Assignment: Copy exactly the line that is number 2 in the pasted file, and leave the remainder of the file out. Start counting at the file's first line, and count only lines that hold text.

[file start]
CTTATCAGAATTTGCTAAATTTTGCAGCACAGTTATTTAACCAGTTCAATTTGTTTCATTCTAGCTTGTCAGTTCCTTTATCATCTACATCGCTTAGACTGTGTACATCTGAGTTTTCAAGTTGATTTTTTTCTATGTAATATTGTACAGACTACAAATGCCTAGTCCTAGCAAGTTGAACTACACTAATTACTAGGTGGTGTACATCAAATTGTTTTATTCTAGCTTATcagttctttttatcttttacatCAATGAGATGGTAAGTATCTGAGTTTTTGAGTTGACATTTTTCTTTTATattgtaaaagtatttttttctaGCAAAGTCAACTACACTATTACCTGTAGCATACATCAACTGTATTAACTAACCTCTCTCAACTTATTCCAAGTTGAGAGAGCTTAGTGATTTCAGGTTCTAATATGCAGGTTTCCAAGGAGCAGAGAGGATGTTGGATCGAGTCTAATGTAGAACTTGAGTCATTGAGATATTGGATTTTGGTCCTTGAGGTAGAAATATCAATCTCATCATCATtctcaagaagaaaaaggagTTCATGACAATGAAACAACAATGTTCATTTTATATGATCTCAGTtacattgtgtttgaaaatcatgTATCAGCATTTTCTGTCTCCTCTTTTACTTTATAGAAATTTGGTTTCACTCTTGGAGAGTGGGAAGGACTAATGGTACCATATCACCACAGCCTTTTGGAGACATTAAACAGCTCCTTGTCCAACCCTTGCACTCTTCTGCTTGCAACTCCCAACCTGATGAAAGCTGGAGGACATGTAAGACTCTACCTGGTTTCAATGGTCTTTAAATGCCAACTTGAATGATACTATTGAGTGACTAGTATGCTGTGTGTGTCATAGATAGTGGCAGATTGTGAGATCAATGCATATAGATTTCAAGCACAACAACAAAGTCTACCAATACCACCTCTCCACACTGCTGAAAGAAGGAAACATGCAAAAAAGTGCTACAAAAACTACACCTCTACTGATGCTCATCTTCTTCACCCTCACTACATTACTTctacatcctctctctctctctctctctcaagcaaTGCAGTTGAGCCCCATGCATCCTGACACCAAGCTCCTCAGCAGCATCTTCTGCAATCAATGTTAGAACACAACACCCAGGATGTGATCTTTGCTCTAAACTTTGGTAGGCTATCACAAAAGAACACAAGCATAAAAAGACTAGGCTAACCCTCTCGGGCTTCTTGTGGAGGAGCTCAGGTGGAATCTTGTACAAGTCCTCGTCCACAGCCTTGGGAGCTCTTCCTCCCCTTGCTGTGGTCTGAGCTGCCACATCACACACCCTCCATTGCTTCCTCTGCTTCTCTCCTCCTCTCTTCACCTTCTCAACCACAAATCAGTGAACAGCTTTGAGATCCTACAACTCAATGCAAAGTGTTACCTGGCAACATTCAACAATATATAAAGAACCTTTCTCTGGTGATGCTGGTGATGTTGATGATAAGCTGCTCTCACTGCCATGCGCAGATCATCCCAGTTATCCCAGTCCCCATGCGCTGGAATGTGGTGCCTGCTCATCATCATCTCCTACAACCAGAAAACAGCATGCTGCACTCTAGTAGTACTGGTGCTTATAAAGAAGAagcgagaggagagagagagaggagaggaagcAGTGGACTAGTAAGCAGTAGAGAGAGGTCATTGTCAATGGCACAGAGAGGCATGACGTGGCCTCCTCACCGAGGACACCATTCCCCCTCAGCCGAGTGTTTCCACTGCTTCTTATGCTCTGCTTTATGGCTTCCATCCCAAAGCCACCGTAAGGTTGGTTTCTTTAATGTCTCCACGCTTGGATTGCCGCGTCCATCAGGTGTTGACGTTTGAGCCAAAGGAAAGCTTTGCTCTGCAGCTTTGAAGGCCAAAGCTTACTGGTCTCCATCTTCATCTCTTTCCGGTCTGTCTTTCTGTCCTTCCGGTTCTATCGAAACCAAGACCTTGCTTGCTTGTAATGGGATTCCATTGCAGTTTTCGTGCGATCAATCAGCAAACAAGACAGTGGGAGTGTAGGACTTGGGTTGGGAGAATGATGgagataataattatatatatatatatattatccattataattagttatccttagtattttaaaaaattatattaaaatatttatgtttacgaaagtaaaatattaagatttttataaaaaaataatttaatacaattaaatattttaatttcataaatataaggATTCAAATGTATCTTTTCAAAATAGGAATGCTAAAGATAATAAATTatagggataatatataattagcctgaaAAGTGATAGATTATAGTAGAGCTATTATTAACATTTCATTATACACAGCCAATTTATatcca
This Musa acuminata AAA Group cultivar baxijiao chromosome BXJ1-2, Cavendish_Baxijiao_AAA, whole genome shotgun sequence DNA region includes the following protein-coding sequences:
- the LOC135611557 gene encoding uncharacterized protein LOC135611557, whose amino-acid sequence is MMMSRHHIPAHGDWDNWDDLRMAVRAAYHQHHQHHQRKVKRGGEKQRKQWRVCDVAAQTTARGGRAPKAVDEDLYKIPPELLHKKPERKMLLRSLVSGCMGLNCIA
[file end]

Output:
This Musa acuminata AAA Group cultivar baxijiao chromosome BXJ1-2, Cavendish_Baxijiao_AAA, whole genome shotgun sequence DNA region includes the following protein-coding sequences: